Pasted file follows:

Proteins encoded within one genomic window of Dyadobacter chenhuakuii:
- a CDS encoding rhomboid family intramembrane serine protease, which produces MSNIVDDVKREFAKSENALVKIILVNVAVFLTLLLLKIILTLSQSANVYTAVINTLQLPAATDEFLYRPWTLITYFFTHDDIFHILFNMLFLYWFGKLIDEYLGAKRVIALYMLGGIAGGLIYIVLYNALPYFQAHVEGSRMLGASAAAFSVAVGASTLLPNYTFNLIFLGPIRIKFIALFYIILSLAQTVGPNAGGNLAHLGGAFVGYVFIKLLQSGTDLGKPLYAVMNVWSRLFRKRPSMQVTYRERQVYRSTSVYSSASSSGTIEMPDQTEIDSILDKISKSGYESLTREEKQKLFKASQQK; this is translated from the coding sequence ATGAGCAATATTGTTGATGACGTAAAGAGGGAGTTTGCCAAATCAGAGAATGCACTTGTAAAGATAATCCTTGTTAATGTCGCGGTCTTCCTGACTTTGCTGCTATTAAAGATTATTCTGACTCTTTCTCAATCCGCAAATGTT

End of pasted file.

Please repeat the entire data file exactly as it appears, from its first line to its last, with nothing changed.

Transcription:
Proteins encoded within one genomic window of Dyadobacter chenhuakuii:
- a CDS encoding rhomboid family intramembrane serine protease, which produces MSNIVDDVKREFAKSENALVKIILVNVAVFLTLLLLKIILTLSQSANVYTAVINTLQLPAATDEFLYRPWTLITYFFTHDDIFHILFNMLFLYWFGKLIDEYLGAKRVIALYMLGGIAGGLIYIVLYNALPYFQAHVEGSRMLGASAAAFSVAVGASTLLPNYTFNLIFLGPIRIKFIALFYIILSLAQTVGPNAGGNLAHLGGAFVGYVFIKLLQSGTDLGKPLYAVMNVWSRLFRKRPSMQVTYRERQVYRSTSVYSSASSSGTIEMPDQTEIDSILDKISKSGYESLTREEKQKLFKASQQK; this is translated from the coding sequence ATGAGCAATATTGTTGATGACGTAAAGAGGGAGTTTGCCAAATCAGAGAATGCACTTGTAAAGATAATCCTTGTTAATGTCGCGGTCTTCCTGACTTTGCTGCTATTAAAGATTATTCTGACTCTTTCTCAATCCGCAAATGTT